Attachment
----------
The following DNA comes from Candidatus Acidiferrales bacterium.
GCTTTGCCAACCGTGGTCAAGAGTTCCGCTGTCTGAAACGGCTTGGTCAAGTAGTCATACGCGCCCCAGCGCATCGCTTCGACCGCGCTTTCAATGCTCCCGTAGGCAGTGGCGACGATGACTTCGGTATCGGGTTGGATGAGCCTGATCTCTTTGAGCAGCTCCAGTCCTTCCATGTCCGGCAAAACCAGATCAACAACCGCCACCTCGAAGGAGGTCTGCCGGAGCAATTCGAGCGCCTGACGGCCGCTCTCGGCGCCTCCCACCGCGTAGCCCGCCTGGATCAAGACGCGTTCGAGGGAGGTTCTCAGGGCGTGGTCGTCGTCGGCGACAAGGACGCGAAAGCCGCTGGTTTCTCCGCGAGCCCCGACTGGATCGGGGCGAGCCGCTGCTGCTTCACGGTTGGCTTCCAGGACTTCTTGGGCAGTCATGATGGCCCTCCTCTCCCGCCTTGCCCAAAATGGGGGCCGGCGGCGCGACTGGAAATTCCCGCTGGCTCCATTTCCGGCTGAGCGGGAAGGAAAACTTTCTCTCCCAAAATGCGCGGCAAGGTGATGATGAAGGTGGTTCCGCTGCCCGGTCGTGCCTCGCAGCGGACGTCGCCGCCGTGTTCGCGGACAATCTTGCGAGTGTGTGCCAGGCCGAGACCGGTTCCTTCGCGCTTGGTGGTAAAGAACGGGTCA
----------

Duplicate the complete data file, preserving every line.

The following DNA comes from Candidatus Acidiferrales bacterium.
GCTTTGCCAACCGTGGTCAAGAGTTCCGCTGTCTGAAACGGCTTGGTCAAGTAGTCATACGCGCCCCAGCGCATCGCTTCGACCGCGCTTTCAATGCTCCCGTAGGCAGTGGCGACGATGACTTCGGTATCGGGTTGGATGAGCCTGATCTCTTTGAGCAGCTCCAGTCCTTCCATGTCCGGCAAAACCAGATCAACAACCGCCACCTCGAAGGAGGTCTGCCGGAGCAATTCGAGCGCCTGACGGCCGCTCTCGGCGCCTCCCACCGCGTAGCCCGCCTGGATCAAGACGCGTTCGAGGGAGGTTCTCAGGGCGTGGTCGTCGTCGGCGACAAGGACGCGAAAGCCGCTGGTTTCTCCGCGAGCCCCGACTGGATCGGGGCGAGCCGCTGCTGCTTCACGGTTGGCTTCCAGGACTTCTTGGGCAGTCATGATGGCCCTCCTCTCCCGCCTTGCCCAAAATGGGGGCCGGCGGCGCGACTGGAAATTCCCGCTGGCTCCATTTCCGGCTGAGCGGGAAGGAAAACTTTCTCTCCCAAAATGCGCGGCAAGGTGATGATGAAGGTGGTTCCGCTGCCCGGTCGTGCCTCGCAGCGGACGTCGCCGCCGTGTTCGCGGACAATCTTGCGAGTGTGTGCCAGGCCGAGACCGGTTCCTTCGCGCTTGGTGGTAAAGAACGGGTCA